Oxford, Maryland: 1885. Unbound. This four-page, partially printed handbill, measuring 5½” x 8¼”, offering board-free enrollment as a “Special Cadet” at the Maryland Military and Naval Academy is datelined “Oxford, Md. Dec 26 1885. The name field is blank. A large patriotic illustration titled “The Maryland Military & Naval Academy / Oxford. Md.” Decorates the cover. Storage folds.
The application reads in part: “You are hereby informed that you have been appointed through Supreme Judge, Towville, NY, as a Special Cadet. . .. You will immediately signify by letter . . . your acceptance or nonacceptance . . . and in the event of your appointment . . . report for duty Jan 4. . .. / Expenses of a Special Cadet, from January 4 to June 12, 1885 / Board Free, tuition $80, room rent $15, washing $15, fuel and lights $15. Total $125 . . . The Expense of a Pay Cadet are $350 per School year.”
An internal page of requirements reads in part: “The applicant must be at least thirteen years of age. . .. The Special Cadet will also be required to provide himself with the uniform of the Academy. . .” and a long list of clothing and equipment that were required to be purchased from the academy.. Very good. Item #010120
The academy, a preparatory school for West Point and Annapolis, was established by ex-Confederate Colonel Otto Tighman. It was based upon a similar institution at Oxford that had been destroyed by fire in 1885. It had an excellent facility, first-class faculty, and two vessels (a schooner and clipper ship). Its first class attracted over 250 students from prominent families from thirty states.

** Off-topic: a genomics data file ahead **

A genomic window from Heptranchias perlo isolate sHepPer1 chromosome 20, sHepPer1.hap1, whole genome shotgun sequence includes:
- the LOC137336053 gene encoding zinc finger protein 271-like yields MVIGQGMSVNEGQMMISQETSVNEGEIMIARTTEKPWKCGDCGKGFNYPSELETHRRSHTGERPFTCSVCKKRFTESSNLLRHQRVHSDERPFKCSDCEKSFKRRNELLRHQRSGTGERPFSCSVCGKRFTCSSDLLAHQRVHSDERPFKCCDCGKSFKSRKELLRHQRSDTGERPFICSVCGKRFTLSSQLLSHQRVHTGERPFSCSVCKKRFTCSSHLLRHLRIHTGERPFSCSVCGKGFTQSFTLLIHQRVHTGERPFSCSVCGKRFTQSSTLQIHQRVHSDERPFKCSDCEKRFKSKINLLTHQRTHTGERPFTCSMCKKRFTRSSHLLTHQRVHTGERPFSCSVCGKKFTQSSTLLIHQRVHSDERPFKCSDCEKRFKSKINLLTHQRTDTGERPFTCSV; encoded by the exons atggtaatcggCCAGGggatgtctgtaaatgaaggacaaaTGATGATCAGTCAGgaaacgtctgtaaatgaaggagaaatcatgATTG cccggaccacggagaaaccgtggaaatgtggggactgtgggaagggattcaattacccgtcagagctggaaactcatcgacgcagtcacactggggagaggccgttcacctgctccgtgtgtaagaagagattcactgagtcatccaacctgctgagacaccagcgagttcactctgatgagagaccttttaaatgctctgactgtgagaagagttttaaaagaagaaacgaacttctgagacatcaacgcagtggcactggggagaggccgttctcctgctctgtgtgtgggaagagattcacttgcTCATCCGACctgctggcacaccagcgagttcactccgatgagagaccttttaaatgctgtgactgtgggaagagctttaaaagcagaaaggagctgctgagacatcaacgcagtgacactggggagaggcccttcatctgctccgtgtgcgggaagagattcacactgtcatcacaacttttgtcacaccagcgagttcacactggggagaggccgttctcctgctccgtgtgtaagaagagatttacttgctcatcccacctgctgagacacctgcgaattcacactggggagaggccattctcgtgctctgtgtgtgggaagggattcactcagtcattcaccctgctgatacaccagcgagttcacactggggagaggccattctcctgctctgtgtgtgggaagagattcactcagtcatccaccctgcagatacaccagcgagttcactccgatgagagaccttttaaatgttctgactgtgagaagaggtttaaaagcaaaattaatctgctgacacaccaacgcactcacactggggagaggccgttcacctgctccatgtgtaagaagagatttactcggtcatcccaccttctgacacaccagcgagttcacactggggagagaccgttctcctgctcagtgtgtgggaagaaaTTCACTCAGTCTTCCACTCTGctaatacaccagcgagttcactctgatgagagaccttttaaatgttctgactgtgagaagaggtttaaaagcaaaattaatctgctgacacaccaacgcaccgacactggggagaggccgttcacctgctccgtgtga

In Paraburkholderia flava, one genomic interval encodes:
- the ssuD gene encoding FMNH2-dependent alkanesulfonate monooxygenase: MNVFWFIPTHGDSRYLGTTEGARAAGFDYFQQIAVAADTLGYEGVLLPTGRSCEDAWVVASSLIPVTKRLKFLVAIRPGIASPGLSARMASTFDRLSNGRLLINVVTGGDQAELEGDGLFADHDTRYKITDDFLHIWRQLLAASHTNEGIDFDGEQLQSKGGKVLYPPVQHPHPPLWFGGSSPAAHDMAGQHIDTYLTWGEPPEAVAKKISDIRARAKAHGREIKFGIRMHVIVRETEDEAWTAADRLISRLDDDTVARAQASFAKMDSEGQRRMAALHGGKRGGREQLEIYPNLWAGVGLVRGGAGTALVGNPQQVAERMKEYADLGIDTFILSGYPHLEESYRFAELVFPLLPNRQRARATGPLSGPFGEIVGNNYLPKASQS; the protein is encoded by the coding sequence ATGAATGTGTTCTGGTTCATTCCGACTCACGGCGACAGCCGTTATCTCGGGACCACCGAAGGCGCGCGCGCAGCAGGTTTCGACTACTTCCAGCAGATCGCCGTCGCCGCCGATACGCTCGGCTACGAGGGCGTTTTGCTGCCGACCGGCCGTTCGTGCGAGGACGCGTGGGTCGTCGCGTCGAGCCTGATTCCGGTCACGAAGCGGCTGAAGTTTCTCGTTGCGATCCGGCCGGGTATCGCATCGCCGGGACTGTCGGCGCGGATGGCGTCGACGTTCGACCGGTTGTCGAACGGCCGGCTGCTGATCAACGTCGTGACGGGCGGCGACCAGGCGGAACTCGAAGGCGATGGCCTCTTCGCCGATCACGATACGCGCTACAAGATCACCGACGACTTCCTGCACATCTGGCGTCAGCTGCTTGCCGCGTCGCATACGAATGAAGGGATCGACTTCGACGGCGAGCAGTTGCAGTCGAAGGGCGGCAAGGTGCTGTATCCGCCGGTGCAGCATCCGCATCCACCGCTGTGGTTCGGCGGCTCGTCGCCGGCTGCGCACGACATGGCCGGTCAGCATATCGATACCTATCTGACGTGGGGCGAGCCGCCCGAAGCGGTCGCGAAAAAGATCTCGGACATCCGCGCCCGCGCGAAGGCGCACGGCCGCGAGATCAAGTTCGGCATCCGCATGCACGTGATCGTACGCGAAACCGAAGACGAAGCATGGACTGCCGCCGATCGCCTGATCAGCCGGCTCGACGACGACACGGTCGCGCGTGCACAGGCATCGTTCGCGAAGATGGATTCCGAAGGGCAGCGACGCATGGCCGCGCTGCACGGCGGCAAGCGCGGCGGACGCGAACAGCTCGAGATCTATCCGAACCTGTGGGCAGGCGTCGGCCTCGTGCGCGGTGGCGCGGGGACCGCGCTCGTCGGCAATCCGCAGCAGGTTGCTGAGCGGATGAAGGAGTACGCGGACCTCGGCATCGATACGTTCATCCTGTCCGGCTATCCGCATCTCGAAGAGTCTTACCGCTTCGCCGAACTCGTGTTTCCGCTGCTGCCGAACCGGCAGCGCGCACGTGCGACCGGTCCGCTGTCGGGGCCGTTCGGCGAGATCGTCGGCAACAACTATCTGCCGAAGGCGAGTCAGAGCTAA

However, the school was quickly beset by financial problems and after its cooks and servants quit because they had not been paid, the school’s 180 cadets were not fed. Subsequently, four cadets got drunk on hard cider and attacked the assistant superintendent at home and cut off his beard with shears. Afterward fifty cadets went to a local restaurant for a celebratory meal.
The next January, the superintendent, B. J. Burges, convinced a retired Army major to purchase the academy. After the major did, he discovered that Burgess had absconded with at least $50,000 of academy funds causing the school to fold in March of 1887. A subsequent state investigation revealed the students had been supplied with insufficient numbers of uniforms, only one or two rooms had been heated, the water supply was unpotable, and meals were sparse and of poor quality.
(For more information, see “Museum Unveils ‘Scoundrels and Scandals’ Exhibit” at the Oxford Museum website, “Rebellious Maryland Boys” from the 29 September 1886 edition of The Boston Globe, and a host of other contemporary newspaper articles, all available online.)
Scarce. At the time of listing, nothing similar is for sale in the trade, and the Rare Book Hub shows no similar items have appeared at auction. OCLC identifies no institutional holdings of original source materials related to this academy..